It’s not a magic bullet. That’s the point.
It’s not and I don’t want you to make those mistakes. If you have anything that you’re working on and want to run by us, we would love to hear it. If you have questions about anything related to Kickstarter or custom color filament, by all means, get in touch with us at @HazzDesign everywhere. For those seven people who backed us, we love you. Thank you for recognizing custom color.
As we find a way to bring some of these colors to the market we’ll make sure we keep in touch with you or more to the point if you’re reading this and you’re one of those backers, send us an email at Info@HazzDesign.com. Let us know that you’d like to be notified specifically about it when some of these colors become available, whether through us or a distributor partner or something.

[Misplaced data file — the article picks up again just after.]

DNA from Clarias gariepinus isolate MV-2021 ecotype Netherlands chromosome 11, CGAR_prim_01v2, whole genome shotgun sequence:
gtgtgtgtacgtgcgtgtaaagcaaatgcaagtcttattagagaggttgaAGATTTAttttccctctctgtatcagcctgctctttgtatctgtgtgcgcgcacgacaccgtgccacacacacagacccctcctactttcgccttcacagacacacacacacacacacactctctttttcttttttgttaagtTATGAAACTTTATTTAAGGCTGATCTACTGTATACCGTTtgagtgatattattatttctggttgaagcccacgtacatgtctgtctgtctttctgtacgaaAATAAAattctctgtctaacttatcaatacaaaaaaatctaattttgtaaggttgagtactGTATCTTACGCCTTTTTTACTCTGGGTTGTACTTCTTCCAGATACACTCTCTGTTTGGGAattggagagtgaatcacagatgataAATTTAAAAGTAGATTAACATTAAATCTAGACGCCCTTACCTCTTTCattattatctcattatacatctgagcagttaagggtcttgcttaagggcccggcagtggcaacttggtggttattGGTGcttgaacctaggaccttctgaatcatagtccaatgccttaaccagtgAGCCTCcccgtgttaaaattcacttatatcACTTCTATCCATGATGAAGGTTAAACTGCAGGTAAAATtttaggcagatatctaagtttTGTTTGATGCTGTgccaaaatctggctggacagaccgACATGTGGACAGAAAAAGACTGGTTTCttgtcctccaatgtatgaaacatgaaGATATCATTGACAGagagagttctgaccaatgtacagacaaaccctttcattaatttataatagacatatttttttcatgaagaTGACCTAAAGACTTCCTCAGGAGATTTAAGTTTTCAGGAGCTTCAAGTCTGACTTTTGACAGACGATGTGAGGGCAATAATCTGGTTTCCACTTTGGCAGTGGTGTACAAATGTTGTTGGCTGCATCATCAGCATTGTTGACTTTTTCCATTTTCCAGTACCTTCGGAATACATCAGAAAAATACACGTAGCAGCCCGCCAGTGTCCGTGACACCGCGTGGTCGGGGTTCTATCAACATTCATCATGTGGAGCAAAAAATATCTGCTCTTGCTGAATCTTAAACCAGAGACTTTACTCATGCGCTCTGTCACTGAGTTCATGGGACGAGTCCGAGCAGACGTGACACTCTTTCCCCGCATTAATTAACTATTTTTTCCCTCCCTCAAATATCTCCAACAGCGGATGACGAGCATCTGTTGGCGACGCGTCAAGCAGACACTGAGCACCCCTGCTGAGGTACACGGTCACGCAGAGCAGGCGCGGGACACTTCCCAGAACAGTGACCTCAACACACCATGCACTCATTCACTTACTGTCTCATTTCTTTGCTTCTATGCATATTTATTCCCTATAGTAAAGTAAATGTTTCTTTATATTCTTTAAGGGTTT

We’ll make sure you get them. Thanks again for reading.
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- Toner Plastics
- Jack Warren – Previous episode